Plain clothes officers will now work in pairs, Sadiq Khan tells LBC

30 September 2021, 21:29

The Mayor of London has said plain clothes police officers will work in "at least pairs"
The Mayor of London has said plain clothes police officers will work in "at least pairs". Picture: Alamy

By Daisy Stephens

Sadiq Khan has told LBC that plain clothes police officers will work in pairs from now on to help instil public trust in the police.

The Mayor of London was asked what, as a "man in power", he was doing to address the issue of violence against women and girls.

"Londoners will see increased visible uniformed presence in those parts of London where we know women and girls suffer more incidents than other parts," said Mr Khan.

"They're also going to see now plain clothes officers in at least pairs, so if anyone is approached by a plain clothes officer by himself and they're not confident they should ring the police to get the reassurance, and make a noise."

He added that officers were aware they had a "job to reassure Londoners".

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The London Mayor said that additional measures involved a probe into how police officers are checked.

"The inspectorate is looking again at vetting procedures," he said.

"[Wayne Couzens] joined Kent Police, then was transferred to the Civil Nuclear Police then was transferred to the Met Police service.

"Are their vetting procedures adequate in relation to the way officers join the police but also are transferred between police services?"

Sadiq Khan discusses policing in London

Mr Khan was also asked whether London was safe for women and girls.

He said their "lived experiences" were different from his own, and that the shocking statistics of violence against women and girls suggested they were not safe.

"When you hear the inspectorate of constabulary... use the word "epidemic" to describe violence against women and girls, clearly it isn't safe for women in this country," he said.

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The Mayor was also asked if Met Police Commissioner Dame Cressida Dick - who has been facing growing calls to quit - should a resign.

It was a question he dodged, although he did concede that the police service would be a vital part of the "seismic cultural change" that was necessary to protect women and girls.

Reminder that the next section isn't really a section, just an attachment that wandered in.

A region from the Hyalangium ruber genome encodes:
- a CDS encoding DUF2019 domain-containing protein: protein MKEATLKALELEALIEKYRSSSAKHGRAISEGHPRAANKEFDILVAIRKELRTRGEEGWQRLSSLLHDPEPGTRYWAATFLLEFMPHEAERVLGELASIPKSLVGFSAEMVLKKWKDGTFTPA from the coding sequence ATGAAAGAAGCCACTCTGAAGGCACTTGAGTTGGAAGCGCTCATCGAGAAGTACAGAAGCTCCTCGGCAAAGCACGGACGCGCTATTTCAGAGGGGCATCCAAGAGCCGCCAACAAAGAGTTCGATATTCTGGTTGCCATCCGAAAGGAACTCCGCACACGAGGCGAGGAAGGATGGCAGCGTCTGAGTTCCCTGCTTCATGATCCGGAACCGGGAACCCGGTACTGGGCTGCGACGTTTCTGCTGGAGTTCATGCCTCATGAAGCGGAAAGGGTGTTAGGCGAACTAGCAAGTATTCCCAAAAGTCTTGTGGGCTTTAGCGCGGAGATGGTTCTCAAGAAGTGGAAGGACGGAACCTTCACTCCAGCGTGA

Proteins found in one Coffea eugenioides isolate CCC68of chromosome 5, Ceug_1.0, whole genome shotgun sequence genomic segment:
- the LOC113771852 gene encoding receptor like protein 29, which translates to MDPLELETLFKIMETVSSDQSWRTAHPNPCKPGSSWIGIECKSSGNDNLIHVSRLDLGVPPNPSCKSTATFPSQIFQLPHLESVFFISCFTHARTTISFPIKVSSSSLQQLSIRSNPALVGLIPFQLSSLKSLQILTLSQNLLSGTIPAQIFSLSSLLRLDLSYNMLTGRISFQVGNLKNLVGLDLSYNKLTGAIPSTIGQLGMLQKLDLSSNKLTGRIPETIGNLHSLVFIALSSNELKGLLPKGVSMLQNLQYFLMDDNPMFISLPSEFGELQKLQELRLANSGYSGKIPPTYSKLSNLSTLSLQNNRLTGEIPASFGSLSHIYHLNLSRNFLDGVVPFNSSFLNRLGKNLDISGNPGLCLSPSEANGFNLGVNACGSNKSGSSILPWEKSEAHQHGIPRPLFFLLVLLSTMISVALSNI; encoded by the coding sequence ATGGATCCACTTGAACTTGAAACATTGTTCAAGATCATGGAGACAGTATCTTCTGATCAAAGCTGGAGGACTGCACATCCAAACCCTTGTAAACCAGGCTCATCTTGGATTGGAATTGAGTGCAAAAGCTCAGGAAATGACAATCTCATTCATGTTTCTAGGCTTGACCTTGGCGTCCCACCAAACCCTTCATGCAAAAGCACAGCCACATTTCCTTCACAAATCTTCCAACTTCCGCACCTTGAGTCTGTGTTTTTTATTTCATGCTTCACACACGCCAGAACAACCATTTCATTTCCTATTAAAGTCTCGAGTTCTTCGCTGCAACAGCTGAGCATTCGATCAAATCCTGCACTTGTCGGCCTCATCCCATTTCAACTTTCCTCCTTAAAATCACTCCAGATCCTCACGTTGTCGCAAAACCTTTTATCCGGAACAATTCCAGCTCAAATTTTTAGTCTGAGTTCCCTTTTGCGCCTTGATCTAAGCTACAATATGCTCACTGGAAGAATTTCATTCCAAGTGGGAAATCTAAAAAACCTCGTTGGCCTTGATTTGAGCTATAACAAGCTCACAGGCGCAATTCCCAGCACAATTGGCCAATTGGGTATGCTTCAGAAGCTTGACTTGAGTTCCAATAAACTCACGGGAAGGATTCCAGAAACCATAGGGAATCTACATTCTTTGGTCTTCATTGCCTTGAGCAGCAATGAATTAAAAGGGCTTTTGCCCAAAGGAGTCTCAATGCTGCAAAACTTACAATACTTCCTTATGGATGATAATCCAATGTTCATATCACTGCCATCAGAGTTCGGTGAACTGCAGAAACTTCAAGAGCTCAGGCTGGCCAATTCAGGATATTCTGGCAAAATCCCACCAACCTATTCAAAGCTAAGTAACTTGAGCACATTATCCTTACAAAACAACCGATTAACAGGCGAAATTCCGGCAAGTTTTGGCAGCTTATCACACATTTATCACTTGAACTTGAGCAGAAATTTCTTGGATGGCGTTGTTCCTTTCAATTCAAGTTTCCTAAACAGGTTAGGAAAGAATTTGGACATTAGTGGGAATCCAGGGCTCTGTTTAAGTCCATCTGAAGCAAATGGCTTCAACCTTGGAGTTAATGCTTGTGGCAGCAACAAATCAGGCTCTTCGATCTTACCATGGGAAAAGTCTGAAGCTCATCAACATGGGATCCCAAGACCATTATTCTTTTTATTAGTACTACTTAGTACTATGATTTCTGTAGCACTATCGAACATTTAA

"I think there's more than one person," he said.

"This is about making sure there is the seismic cultural change we need across society, including the police service by the way, and the criminal justice system."

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Mr Khan's comments come as the Met Police advised people to call 999 and run away if they feel in danger when stopped by a lone "officer".

A spokesperson for the Met said it is unusual for a single plain clothes police officer to engage with people in London, but if it happens, other officers should arrive soon after.

"However, if that doesn't happen and you do find yourself in an interaction with a sole police officer and you are on your own, it is entirely reasonable for you to seek further reassurance of that officer's identity and intentions," the force said.

The spokesperson added that people who get stopped should ask: "Where are your colleagues, where have you come from, why are you here and exactly why are you stopping or talking to me?"

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The force also said you should seek "independent verification", such as hearing the voice of an operator on a radio, or asking to speak to that operator to ensure the officer is genuine.

"All officers will, of course, know about this case and will be expecting in an interaction like that - rare as it may be - that members of the public may be understandably concerned and more distrusting than they previously would have been, and should and will expect to be asked more questions," the spokesperson said.

"If after all of that you feel in real and imminent danger and you do not believe the officer is who they say they are, for whatever reason, then I would say you must seek assistance - shouting out to a passer-by, running into a house, knocking on a door, waving a bus down or if you are in the position to do so calling 999."